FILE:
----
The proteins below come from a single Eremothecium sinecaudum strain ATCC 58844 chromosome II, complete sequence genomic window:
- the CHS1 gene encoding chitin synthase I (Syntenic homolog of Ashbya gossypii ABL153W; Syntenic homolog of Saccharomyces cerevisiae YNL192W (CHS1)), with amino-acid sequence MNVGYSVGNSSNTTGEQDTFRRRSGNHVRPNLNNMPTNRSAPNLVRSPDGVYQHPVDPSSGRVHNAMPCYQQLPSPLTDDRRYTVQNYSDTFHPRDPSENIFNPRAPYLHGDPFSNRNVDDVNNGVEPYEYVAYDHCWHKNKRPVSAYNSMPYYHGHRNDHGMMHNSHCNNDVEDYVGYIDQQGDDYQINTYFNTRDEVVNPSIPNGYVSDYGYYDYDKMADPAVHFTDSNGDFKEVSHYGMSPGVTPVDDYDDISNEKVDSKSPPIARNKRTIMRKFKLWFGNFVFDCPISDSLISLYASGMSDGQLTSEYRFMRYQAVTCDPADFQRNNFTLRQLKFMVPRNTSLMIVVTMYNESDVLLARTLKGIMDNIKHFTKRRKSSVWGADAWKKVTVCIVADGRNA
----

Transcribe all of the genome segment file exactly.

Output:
The proteins below come from a single Eremothecium sinecaudum strain ATCC 58844 chromosome II, complete sequence genomic window:
- the CHS1 gene encoding chitin synthase I (Syntenic homolog of Ashbya gossypii ABL153W; Syntenic homolog of Saccharomyces cerevisiae YNL192W (CHS1)), with amino-acid sequence MNVGYSVGNSSNTTGEQDTFRRRSGNHVRPNLNNMPTNRSAPNLVRSPDGVYQHPVDPSSGRVHNAMPCYQQLPSPLTDDRRYTVQNYSDTFHPRDPSENIFNPRAPYLHGDPFSNRNVDDVNNGVEPYEYVAYDHCWHKNKRPVSAYNSMPYYHGHRNDHGMMHNSHCNNDVEDYVGYIDQQGDDYQINTYFNTRDEVVNPSIPNGYVSDYGYYDYDKMADPAVHFTDSNGDFKEVSHYGMSPGVTPVDDYDDISNEKVDSKSPPIARNKRTIMRKFKLWFGNFVFDCPISDSLISLYASGMSDGQLTSEYRFMRYQAVTCDPADFQRNNFTLRQLKFMVPRNTSLMIVVTMYNESDVLLARTLKGIMDNIKHFTKRRKSSVWGADAWKKVTVCIVADGRNA